By Massimiliano Di Giorgio
ROME (Reuters) - President Sergio Mattarella may appoint a neutral institutional figure to mediate between Italian political parties, which have failed to break a deadlock since inconclusive elections last month, a source close to the president said.
Mattarella will hold formal consultations with all the parties on Thursday and Friday, the second round of talks since the March 4 vote produced a hung parliament.
The anti-establishment 5-Star emerged as by far the largest single party, while a conservative coalition of smaller groups, led by the far-right League, has the most seats in parliament but not enough for an absolute majority.
If, as expected, the parties maintain their irreconcilable positions during their meetings with Mattarella, his next move may be to appoint someone else to hold more flexible, informal talks aimed at brokering a deal, the source said.
A so-called "exploratory mandate" has been used before at times of stalemate, and whoever is given the task would not be expected to form a government themselves.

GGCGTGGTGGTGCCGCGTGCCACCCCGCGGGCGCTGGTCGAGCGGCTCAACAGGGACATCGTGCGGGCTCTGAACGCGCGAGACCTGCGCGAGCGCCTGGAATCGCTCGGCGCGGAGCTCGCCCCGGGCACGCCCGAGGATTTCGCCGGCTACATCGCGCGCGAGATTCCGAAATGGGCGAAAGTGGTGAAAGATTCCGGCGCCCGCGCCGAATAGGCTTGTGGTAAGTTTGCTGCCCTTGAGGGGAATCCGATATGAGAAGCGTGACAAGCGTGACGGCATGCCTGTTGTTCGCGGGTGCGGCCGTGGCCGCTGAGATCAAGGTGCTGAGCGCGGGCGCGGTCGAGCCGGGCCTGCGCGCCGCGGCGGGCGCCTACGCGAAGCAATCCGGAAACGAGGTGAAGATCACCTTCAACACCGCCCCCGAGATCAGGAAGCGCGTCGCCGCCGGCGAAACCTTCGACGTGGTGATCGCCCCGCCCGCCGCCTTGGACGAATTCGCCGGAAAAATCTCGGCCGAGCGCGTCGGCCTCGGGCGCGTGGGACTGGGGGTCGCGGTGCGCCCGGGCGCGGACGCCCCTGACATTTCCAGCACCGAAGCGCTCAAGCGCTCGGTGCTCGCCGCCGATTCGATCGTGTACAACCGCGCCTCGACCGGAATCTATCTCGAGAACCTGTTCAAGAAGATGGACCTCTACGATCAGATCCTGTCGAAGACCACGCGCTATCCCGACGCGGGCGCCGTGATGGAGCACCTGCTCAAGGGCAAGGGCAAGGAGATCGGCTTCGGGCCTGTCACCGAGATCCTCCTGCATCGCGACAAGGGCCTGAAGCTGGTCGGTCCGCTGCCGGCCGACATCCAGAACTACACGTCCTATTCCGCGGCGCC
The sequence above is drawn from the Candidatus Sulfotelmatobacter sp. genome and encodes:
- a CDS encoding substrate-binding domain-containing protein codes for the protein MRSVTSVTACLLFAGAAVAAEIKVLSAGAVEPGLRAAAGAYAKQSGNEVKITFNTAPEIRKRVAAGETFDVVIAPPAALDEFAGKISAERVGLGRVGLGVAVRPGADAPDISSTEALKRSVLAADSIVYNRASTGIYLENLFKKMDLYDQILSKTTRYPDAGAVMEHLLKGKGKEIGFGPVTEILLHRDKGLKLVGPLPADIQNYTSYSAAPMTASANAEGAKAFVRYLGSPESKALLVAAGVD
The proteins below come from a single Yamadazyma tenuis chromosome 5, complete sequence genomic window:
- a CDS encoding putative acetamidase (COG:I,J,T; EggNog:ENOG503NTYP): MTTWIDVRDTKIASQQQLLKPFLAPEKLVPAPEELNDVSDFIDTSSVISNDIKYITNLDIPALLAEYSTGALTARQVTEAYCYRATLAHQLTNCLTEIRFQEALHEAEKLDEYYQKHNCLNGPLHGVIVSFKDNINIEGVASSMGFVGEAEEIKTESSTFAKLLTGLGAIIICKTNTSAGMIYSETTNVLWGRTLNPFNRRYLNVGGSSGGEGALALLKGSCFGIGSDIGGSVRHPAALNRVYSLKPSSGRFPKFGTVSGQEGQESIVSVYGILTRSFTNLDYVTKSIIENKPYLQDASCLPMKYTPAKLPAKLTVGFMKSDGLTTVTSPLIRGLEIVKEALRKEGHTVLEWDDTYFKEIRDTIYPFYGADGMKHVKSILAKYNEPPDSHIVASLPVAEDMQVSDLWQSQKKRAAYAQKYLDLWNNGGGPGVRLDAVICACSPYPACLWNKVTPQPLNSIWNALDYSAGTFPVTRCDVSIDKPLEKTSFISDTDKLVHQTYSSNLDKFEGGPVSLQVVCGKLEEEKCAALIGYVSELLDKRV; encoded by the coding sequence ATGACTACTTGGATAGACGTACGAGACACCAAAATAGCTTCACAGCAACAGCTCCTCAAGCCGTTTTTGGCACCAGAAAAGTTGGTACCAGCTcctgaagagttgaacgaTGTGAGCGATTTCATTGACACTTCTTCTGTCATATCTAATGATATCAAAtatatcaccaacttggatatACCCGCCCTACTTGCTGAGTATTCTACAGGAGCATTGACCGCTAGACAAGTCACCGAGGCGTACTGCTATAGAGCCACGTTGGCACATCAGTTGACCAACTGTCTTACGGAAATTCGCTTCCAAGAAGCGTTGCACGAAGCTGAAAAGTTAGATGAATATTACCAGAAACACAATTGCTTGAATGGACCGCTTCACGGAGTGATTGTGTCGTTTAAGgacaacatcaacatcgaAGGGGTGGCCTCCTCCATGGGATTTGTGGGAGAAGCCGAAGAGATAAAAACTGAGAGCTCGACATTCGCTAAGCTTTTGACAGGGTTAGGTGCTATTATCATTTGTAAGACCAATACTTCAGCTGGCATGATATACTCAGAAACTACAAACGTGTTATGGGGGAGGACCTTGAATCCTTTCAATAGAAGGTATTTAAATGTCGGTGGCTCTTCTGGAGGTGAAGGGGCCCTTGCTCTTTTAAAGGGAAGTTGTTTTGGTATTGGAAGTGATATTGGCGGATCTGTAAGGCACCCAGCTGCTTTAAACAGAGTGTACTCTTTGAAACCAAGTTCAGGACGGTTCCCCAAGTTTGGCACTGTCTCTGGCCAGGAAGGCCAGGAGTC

The president could give the job to anyone with a high profile institutional role, such as one of the speakers of the two houses of parliament or a judge from the constitutional court.
Political sources say the impasse is unlikely to be broken before local elections later this month in the small regions of Molise in the south, and Friuli Venezia Giulia in the north.
Both 5-Star and the League look unwilling to compromise while campaigning, with 5-Star hoping to win control of its first ever region in Molise and the League the hot favourite to win a clear victory in Friuli Venezia Giulia.
5-Star leader Luigi Di Maio has called for a German-style coalition policy agreement with either the League or the centre-left Democratic Party (PD), which was a big loser at the election, but his proposal has so far been rejected by both.
The PD says it wants to go into opposition, while League leader Matteo Salvini has refused to break with his coalition ally Silvio Berlusconi - a condition posed by Di Maio.
The 5-Star Movement, which bases its appeal on a promise to clean up politics, refuses to countenance a deal with the 81-year-old media billionaire who has a conviction for tax fraud and is on trial for bribing witnesses - a charge he denies.
If Mattarella, with the possible help of his appointed mediator, fails to break the impasse, he would have to call new elections, almost certainly in the autumn. But the source in his office said he was determined to avoid this.
(writing by Gavin Jones; editing by David Stamp)